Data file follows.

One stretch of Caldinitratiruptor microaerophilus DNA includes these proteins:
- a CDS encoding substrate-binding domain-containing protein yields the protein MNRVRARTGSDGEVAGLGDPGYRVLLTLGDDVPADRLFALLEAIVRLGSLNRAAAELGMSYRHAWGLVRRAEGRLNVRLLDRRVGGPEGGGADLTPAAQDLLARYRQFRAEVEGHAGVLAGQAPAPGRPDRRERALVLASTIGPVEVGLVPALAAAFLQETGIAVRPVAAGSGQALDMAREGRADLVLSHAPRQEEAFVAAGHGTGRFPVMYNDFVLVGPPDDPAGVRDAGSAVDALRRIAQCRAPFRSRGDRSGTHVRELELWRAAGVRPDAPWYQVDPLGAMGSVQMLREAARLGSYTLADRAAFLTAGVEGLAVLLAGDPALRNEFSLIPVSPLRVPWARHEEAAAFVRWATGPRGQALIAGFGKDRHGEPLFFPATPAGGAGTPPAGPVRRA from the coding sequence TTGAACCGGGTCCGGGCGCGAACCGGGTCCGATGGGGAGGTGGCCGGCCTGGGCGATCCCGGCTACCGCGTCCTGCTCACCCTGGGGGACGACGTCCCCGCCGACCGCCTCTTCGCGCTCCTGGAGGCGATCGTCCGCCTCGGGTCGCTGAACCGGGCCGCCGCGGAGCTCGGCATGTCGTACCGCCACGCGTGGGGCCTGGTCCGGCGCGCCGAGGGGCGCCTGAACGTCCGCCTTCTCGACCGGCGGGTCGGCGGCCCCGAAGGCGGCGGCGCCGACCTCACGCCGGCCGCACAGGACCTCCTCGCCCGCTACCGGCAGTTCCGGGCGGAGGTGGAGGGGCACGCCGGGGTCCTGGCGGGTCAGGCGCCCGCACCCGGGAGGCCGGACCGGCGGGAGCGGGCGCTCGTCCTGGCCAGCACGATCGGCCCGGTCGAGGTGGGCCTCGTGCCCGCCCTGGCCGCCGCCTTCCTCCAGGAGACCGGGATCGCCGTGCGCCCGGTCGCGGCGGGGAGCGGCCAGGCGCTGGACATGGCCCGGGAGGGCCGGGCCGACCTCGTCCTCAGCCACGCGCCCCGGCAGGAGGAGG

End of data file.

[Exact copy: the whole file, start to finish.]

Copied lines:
One stretch of Caldinitratiruptor microaerophilus DNA includes these proteins:
- a CDS encoding substrate-binding domain-containing protein yields the protein MNRVRARTGSDGEVAGLGDPGYRVLLTLGDDVPADRLFALLEAIVRLGSLNRAAAELGMSYRHAWGLVRRAEGRLNVRLLDRRVGGPEGGGADLTPAAQDLLARYRQFRAEVEGHAGVLAGQAPAPGRPDRRERALVLASTIGPVEVGLVPALAAAFLQETGIAVRPVAAGSGQALDMAREGRADLVLSHAPRQEEAFVAAGHGTGRFPVMYNDFVLVGPPDDPAGVRDAGSAVDALRRIAQCRAPFRSRGDRSGTHVRELELWRAAGVRPDAPWYQVDPLGAMGSVQMLREAARLGSYTLADRAAFLTAGVEGLAVLLAGDPALRNEFSLIPVSPLRVPWARHEEAAAFVRWATGPRGQALIAGFGKDRHGEPLFFPATPAGGAGTPPAGPVRRA from the coding sequence TTGAACCGGGTCCGGGCGCGAACCGGGTCCGATGGGGAGGTGGCCGGCCTGGGCGATCCCGGCTACCGCGTCCTGCTCACCCTGGGGGACGACGTCCCCGCCGACCGCCTCTTCGCGCTCCTGGAGGCGATCGTCCGCCTCGGGTCGCTGAACCGGGCCGCCGCGGAGCTCGGCATGTCGTACCGCCACGCGTGGGGCCTGGTCCGGCGCGCCGAGGGGCGCCTGAACGTCCGCCTTCTCGACCGGCGGGTCGGCGGCCCCGAAGGCGGCGGCGCCGACCTCACGCCGGCCGCACAGGACCTCCTCGCCCGCTACCGGCAGTTCCGGGCGGAGGTGGAGGGGCACGCCGGGGTCCTGGCGGGTCAGGCGCCCGCACCCGGGAGGCCGGACCGGCGGGAGCGGGCGCTCGTCCTGGCCAGCACGATCGGCCCGGTCGAGGTGGGCCTCGTGCCCGCCCTGGCCGCCGCCTTCCTCCAGGAGACCGGGATCGCCGTGCGCCCGGTCGCGGCGGGGAGCGGCCAGGCGCTGGACATGGCCCGGGAGGGCCGGGCCGACCTCGTCCTCAGCCACGCGCCCCGGCAGGAGGAGG